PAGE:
Ashesi (pronounced Ah-SHESS-ee) launched with 30 students, half of whom received need-based scholarships. Only 27 percent were women. Classes met in a crowded rented house in Accra. Today, Ashesi—which means “beginning” in local Akan language of Ghana—has grown to about 550 students toward our target of 2,000. Half of our students are women; many receive financial aid. Tuition from students who can afford it now covers annual operating expenses. This frees us to leverage donors’ funds to build new facilities, develop new programs, and fund scholarships. Relying on tuition—African capital paid by African families—has challenged us to understand and meet the needs of local employers, students, and parents.

Of our 369 graduates, more than 95 percent choose to stay in Africa. In contrast, one-third of African professionals have emigrated in recent decades. And all Ashesi graduates—100 percent—have quickly found good jobs. As our graduates apply their new skills and new approaches in Africa, they establish the validity of our model—that a transformative higher education, focused on ethical leadership and innovative thinking, is a leveraged path to a new Africa. To those who questioned whether college can foster ethics and civic engagement, I’m pleased to report that every year Ashesi graduates choose to join nonprofit or social venture teams, often in leadership positions, and employers rate Ashesi graduates more ethical than their peers.

In 2008, after years of debate, Ashesi students voted to launch Africa’s only student-led honor code. Now, before each exam, students sign a pledge not to cheat and to report dishonest behavior. Exams are generally not proctored. Strong peer pressure and collective pride are an effective motivator. “If we fail at this,” one student leader said, “we will have proved to the world that Africans can never be ethical.” When a government board found our honor code so implausible that they considered withdrawing our accreditation, I was nervous. Despite the risk, Ashesi students voted unanimously to persist, and wrote more than 100 letters to defend their code. Are our graduates able to uphold their high ethical standards in the outside world? Each year, Ashesi alumni return to campus to share specific, personal examples of being invited to join corrupt schemes. These alumni tell current students how they successfully chose the ethical path, sometimes turning down a great deal of money.

“At Ashesi,” one graduate explained, “we develop antennae for problems to solve and things to improve.” Because of this approach, each Ashesi graduate is affecting dozens, hundreds, or even thousands of lives. For example, Aba Ackun, a former scholarship student, is now a regional credit risk manager for Acción International, a global microfinance organization. After graduating, Ackun won awards and broke boundaries as a woman working in the Ghanaian offices of Barclays and Newmont Mining before choosing to apply her skills to microfinance. She is now improving Acción’s ability to help impoverished families across six African countries, while maintaining Acción’s economic stability.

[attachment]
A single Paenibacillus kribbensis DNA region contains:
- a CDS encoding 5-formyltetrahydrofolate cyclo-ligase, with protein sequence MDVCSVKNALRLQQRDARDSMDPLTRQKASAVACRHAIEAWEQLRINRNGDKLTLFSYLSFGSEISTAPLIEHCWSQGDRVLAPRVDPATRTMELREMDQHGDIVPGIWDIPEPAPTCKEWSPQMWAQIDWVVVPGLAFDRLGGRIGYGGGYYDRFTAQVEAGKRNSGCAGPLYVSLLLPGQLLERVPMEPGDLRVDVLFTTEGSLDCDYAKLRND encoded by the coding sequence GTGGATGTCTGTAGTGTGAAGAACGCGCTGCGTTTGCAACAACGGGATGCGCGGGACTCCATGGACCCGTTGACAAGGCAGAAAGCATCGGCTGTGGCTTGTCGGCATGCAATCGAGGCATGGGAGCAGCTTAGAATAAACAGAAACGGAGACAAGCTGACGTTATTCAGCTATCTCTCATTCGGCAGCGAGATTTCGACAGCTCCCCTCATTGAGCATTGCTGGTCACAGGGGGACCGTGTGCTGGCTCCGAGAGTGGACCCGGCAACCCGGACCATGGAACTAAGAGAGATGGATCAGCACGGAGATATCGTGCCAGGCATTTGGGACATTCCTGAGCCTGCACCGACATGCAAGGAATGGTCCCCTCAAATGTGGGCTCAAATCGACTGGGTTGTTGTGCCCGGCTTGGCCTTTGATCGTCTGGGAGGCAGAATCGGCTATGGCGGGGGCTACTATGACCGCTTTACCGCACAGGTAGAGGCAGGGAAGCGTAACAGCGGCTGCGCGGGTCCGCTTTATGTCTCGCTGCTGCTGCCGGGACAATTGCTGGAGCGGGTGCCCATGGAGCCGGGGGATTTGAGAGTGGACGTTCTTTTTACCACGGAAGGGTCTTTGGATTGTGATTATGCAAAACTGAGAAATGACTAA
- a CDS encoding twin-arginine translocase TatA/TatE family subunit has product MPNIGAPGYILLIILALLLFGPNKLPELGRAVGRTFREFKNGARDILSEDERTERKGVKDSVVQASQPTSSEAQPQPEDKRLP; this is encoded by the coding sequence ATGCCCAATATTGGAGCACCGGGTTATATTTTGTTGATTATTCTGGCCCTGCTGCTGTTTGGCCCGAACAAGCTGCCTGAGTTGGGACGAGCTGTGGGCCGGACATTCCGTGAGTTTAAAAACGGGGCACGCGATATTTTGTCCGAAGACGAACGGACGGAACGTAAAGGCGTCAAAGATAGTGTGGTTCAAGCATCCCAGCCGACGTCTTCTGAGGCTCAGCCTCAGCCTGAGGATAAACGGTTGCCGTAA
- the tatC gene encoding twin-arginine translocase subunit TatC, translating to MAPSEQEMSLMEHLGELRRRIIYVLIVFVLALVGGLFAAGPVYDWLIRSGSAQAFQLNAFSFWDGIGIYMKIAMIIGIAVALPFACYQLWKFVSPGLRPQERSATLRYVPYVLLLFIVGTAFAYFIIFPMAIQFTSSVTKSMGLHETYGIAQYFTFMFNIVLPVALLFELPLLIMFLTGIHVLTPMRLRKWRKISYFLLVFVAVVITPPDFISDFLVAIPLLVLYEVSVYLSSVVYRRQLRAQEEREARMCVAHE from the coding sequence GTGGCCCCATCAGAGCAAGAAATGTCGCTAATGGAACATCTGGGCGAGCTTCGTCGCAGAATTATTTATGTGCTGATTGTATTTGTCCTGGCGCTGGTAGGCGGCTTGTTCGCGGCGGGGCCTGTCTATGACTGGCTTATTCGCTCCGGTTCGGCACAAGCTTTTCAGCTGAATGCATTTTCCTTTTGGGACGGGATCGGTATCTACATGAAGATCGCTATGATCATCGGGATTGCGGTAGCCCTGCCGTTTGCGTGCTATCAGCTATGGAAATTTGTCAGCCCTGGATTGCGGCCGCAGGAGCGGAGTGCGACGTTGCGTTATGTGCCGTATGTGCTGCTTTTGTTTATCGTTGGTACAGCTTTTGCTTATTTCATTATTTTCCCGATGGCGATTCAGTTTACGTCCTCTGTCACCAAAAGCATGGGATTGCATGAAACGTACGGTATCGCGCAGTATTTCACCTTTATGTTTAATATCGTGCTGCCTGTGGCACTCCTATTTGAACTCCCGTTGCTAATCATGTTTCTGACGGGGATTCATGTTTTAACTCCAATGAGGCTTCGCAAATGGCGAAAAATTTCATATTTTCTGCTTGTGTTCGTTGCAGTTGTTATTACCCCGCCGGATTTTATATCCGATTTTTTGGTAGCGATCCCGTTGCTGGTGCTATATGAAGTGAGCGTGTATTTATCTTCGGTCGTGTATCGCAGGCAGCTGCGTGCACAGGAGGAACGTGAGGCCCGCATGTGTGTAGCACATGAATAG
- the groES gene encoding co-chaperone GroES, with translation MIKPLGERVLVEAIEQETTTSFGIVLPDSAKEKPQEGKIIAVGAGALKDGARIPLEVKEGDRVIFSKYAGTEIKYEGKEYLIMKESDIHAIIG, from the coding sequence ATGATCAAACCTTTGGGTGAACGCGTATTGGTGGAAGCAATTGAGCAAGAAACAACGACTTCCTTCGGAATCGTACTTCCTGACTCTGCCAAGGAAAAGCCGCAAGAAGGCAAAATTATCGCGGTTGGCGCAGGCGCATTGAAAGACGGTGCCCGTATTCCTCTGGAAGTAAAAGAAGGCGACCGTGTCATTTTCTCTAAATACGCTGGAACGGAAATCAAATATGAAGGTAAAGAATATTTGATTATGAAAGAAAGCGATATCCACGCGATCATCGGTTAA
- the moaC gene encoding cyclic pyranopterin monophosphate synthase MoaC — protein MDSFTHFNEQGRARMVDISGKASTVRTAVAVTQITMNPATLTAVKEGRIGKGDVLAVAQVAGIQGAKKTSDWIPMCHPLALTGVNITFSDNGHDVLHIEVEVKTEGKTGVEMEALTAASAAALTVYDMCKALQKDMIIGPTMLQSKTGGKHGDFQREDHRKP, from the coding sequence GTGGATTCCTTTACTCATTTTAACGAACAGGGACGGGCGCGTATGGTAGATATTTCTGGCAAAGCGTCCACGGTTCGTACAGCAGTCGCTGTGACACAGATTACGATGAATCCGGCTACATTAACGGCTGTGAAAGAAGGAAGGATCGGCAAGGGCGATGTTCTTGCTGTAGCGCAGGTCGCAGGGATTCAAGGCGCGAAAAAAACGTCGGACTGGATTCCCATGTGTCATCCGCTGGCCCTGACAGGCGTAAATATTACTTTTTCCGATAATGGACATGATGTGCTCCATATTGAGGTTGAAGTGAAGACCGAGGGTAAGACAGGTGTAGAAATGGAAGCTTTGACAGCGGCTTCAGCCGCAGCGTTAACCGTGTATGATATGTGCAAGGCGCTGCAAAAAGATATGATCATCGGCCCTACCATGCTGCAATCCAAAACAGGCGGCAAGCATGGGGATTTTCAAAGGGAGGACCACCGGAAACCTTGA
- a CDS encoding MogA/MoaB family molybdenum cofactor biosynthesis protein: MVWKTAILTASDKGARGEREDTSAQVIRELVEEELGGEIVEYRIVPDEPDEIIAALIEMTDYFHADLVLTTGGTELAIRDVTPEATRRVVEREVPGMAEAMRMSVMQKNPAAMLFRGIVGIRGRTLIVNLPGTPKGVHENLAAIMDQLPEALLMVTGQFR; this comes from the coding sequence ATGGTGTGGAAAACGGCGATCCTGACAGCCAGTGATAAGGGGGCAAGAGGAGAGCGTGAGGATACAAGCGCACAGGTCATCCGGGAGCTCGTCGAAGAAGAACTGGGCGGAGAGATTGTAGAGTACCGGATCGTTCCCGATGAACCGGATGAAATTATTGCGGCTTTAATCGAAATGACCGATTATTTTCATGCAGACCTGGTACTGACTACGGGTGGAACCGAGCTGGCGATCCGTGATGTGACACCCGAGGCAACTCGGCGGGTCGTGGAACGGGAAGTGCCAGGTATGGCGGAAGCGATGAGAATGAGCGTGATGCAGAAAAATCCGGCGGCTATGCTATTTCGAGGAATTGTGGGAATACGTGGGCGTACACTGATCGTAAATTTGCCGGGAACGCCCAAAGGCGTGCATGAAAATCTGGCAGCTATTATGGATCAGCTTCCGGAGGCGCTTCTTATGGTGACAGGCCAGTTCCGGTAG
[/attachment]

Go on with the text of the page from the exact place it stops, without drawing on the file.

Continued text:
Africa needs homegrown, local talent like Ackun to solve today’s problems and prevent tomorrow’s catastrophes. Examples abound. Our graduates have developed financial products for mobile phones. They are working in Africa’s emerging finance sector, attracting needed capital for local ventures. And because African businesses must be run to higher standards of transparency to qualify for capital, Ashesi graduates, as consultants, are teaching them how. Some graduates travel across Africa helping NGOs scale up. Overall, Ashesi graduates are developing multiple paths to prosperity for Africa’s poor and middle class. In August 2011, thanks to generous donors, Ashesi inaugurated its new campus, designed and built by Africans and delivered on schedule and on budget. Our keynote speaker, John Dramani Mahama, vice president of Ghana, urged other universities to follow our model of teaching critical thinking skills. Our once-controversial curriculum is now acknowledged to be what Africa needs.

I’m honored when I’m invited to speak at conferences and grateful for Ashesi’s growing reputation. But Africa needs even more from Ashesi, and it needs more institutions like Ashesi. With help from funders, we have ambitious plans to expand our student body, to leverage our strengths by adding new majors in high-impact fields such as engineering and economics, and to become more pan-African. Sitting in Africa’s classrooms today are students whose education will set Africa’s course over the next 20 to 30 years. When more African universities follow Ashesi’s model, we will see a better future for Africa and for the world.

Ok fellow blog readers, let me say once more that this was an awesome piece that set my mind ticking, but Patrick Awuah Jr. has always set every great mind ticking and if yours is right now then don't hesitate to share this piece with all. For more information on the author of this piece, check out his Wikipedia profile: http://en.wikipedia.org/wiki/Patrick_Awuah_Jr which was created with help from the global Wikipedia team after it was started by a young Ghanaian whom I personally believe would make a great scholarship recipient of Ashesi University Ghana because he has been pushing for the establishment of Wikimedia Ghana: https://plus.google.com/u/0/s/wikimedia%20ghana too!

Oral Ofori, +1202-706-9881, oralofori@gmail.com, Freelance Writer ( www.oralofori.blogspot.com), Broadcaster, Retail Specialist, Music Promoter, Artiste. http://about.me/oralofori/